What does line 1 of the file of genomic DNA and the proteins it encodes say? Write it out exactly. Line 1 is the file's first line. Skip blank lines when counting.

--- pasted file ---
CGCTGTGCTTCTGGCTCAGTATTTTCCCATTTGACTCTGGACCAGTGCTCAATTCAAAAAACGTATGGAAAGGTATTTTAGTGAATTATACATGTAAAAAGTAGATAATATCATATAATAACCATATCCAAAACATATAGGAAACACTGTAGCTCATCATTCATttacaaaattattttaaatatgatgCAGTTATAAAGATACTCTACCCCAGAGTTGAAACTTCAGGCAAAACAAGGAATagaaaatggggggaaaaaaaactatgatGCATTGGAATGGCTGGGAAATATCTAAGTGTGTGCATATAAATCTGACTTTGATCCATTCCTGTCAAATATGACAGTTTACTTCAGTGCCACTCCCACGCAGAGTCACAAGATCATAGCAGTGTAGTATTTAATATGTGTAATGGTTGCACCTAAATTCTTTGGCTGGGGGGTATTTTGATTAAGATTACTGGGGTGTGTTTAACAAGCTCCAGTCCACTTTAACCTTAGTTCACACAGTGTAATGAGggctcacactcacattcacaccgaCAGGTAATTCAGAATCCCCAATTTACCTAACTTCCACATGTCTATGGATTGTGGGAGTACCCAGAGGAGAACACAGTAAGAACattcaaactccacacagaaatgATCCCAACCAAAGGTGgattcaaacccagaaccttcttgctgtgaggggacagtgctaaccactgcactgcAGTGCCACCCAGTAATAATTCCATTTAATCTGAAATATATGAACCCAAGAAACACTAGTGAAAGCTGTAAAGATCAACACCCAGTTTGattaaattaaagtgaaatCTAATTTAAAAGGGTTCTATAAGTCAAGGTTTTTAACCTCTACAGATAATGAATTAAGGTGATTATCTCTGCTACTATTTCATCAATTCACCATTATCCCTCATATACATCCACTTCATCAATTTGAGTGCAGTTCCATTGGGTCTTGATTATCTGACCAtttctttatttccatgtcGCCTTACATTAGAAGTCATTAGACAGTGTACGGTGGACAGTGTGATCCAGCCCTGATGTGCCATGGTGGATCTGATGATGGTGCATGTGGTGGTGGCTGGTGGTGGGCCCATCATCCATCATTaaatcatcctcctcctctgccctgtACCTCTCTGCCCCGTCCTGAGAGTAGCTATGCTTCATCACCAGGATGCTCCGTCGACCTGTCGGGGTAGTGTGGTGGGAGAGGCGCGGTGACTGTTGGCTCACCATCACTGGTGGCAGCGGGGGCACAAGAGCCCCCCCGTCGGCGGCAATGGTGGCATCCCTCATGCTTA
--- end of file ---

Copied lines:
CGCTGTGCTTCTGGCTCAGTATTTTCCCATTTGACTCTGGACCAGTGCTCAATTCAAAAAACGTATGGAAAGGTATTTTAGTGAATTATACATGTAAAAAGTAGATAATATCATATAATAACCATATCCAAAACATATAGGAAACACTGTAGCTCATCATTCATttacaaaattattttaaatatgatgCAGTTATAAAGATACTCTACCCCAGAGTTGAAACTTCAGGCAAAACAAGGAATagaaaatggggggaaaaaaaactatgatGCATTGGAATGGCTGGGAAATATCTAAGTGTGTGCATATAAATCTGACTTTGATCCATTCCTGTCAAATATGACAGTTTACTTCAGTGCCACTCCCACGCAGAGTCACAAGATCATAGCAGTGTAGTATTTAATATGTGTAATGGTTGCACCTAAATTCTTTGGCTGGGGGGTATTTTGATTAAGATTACTGGGGTGTGTTTAACAAGCTCCAGTCCACTTTAACCTTAGTTCACACAGTGTAATGAGggctcacactcacattcacaccgaCAGGTAATTCAGAATCCCCAATTTACCTAACTTCCACATGTCTATGGATTGTGGGAGTACCCAGAGGAGAACACAGTAAGAACattcaaactccacacagaaatgATCCCAACCAAAGGTGgattcaaacccagaaccttcttgctgtgaggggacagtgctaaccactgcactgcAGTGCCACCCAGTAATAATTCCATTTAATCTGAAATATATGAACCCAAGAAACACTAGTGAAAGCTGTAAAGATCAACACCCAGTTTGattaaattaaagtgaaatCTAATTTAAAAGGGTTCTATAAGTCAAGGTTTTTAACCTCTACAGATAATGAATTAAGGTGATTATCTCTGCTACTATTTCATCAATTCACCATTATCCCTCATATACATCCACTTCATCAATTTGAGTGCAGTTCCATTGGGTCTTGATTATCTGACCAtttctttatttccatgtcGCCTTACATTAGAAGTCATTAGACAGTGTACGGTGGACAGTGTGATCCAGCCCTGATGTGCCATGGTGGATCTGATGATGGTGCATGTGGTGGTGGCTGGTGGTGGGCCCATCATCCATCATTaaatcatcctcctcctctgccctgtACCTCTCTGCCCCGTCCTGAGAGTAGCTATGCTTCATCACCAGGATGCTCCGTCGACCTGTCGGGGTAGTGTGGTGGGAGAGGCGCGGTGACTGTTGGCTCACCATCACTGGTGGCAGCGGGGGCACAAGAGCCCCCCCGTCGGCGGCAATGGTGGCATCCCTCATGCTTA